Don Severo Canta-Claro newspaper 1873

Don Severo Canta-Claro newspaper 1873

Journalist, editor and founder of various periodicals on the island. His autonomist editorials and his criticisms of the Catholic church led to censorship of some of his publications by the Spanish government.

Mario Braschi was born January 19, 1840, in the town of Juana Díaz. He began his education in Coamo. As an adolescent, he went to Ponce where he began his work in journalism. In the beginning, he signed his reports and articles with the pseudonym “Riomar.” Later, he also used the names “Cantaclaro” and “Don Modesto.”

After the Glorious Revolution of 1868 in Spain, which was aimed at establishing a democratic regime and through which Spain and its territories acquired, among other things, freedom of the press, Braschi founded his first newspaper, Don Segundo Cantaclaro, in 1873. In it, he openly advocated for the abolition of slavery and criticized the Church’s abuses of power.

When the First Spanish Republic (1873 -1874) fell, censorship returned and Mario Braschi was forced to close the newspaper and flee the island. When he returned, after living in Venezuela and the United States, the government denied him a permit to found another newspaper. In 1876, however, he was able to found a publication in Ponce that was called El Heraldo del Trabajo. It was a farming and commerce weekly that also included short literary, scientific and artistic articles and disappeared at the end of 1880.

He also contributed to numerous publications of the era such as El Pueblo, La Civilización, La Crónica, El Derecho Popular, El Buscapié, La Revista de Puerto Rico, La Juventud Liberal and the Masonic magazine El Delta. He was also a member of the reading cabinet, a center that served as a library, conference room, archaeology museum and the site of talks by intellectuals. Liberal journalists such as Luis Muñoz Rivera, Román Baldorioty de Castro, José Ramón Abad and Ramón Marín met there.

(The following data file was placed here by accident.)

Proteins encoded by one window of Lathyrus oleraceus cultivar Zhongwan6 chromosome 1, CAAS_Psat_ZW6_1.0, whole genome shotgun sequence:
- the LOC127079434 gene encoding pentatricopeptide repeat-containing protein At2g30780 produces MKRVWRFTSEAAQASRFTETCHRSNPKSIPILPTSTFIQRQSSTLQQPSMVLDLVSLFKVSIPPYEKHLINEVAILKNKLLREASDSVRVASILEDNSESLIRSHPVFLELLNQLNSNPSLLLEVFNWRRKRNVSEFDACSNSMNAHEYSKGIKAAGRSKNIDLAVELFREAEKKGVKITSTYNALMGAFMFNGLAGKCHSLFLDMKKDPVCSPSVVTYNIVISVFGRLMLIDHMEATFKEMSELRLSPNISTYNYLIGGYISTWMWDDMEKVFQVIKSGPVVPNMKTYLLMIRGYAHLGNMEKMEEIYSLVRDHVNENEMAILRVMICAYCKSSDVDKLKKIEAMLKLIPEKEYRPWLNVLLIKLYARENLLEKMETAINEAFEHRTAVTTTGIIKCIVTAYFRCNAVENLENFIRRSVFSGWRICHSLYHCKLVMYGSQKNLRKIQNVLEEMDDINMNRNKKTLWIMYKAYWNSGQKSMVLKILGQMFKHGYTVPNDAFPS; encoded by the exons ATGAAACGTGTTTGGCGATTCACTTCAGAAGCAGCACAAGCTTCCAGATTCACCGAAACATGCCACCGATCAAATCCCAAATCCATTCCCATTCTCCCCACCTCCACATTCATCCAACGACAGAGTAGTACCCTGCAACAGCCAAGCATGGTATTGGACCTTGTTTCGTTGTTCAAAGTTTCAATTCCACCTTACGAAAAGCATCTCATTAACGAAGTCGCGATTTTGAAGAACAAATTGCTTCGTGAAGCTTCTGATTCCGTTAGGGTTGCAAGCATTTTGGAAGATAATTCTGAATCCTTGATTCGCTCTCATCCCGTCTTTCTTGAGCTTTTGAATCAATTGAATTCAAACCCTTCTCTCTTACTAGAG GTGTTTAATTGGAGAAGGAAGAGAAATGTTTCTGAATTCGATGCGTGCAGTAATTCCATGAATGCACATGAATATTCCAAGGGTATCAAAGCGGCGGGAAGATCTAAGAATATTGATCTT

In 1883, the Ponce Court sentenced him to six months in prison for publishing a translation of a French article about the Christianity of the Masons, which the government considered an attack on the Catholic church.

He later moved to Mayagüez, where he re-established La Razón in 1890. This liberal periodical had originally been founded in 1870 by José Ramón Freyre and contributors had included figures such as Manuel Fernández Juncos, José María Monge and Bonocio Tió, among others. Just as happened with Don Segundo Cantaclaro, it had ceased operations after the restoration of the authoritarian regime. Under the direction of Mario Braschi and Francisco Llavat, La Razón became the official publication of the Autonomist Party. Its final edition was published in 1891.

Mario Braschi’s journalistc work is scattered throughout the island’s periodicals. He was also the author of a satirical theatrical work titled Un duelo de siglos (1881).

He died December 28, 1891, in Mayagüez.

Author: Grupo Editorial EPRL
Published: September 12, 2014.

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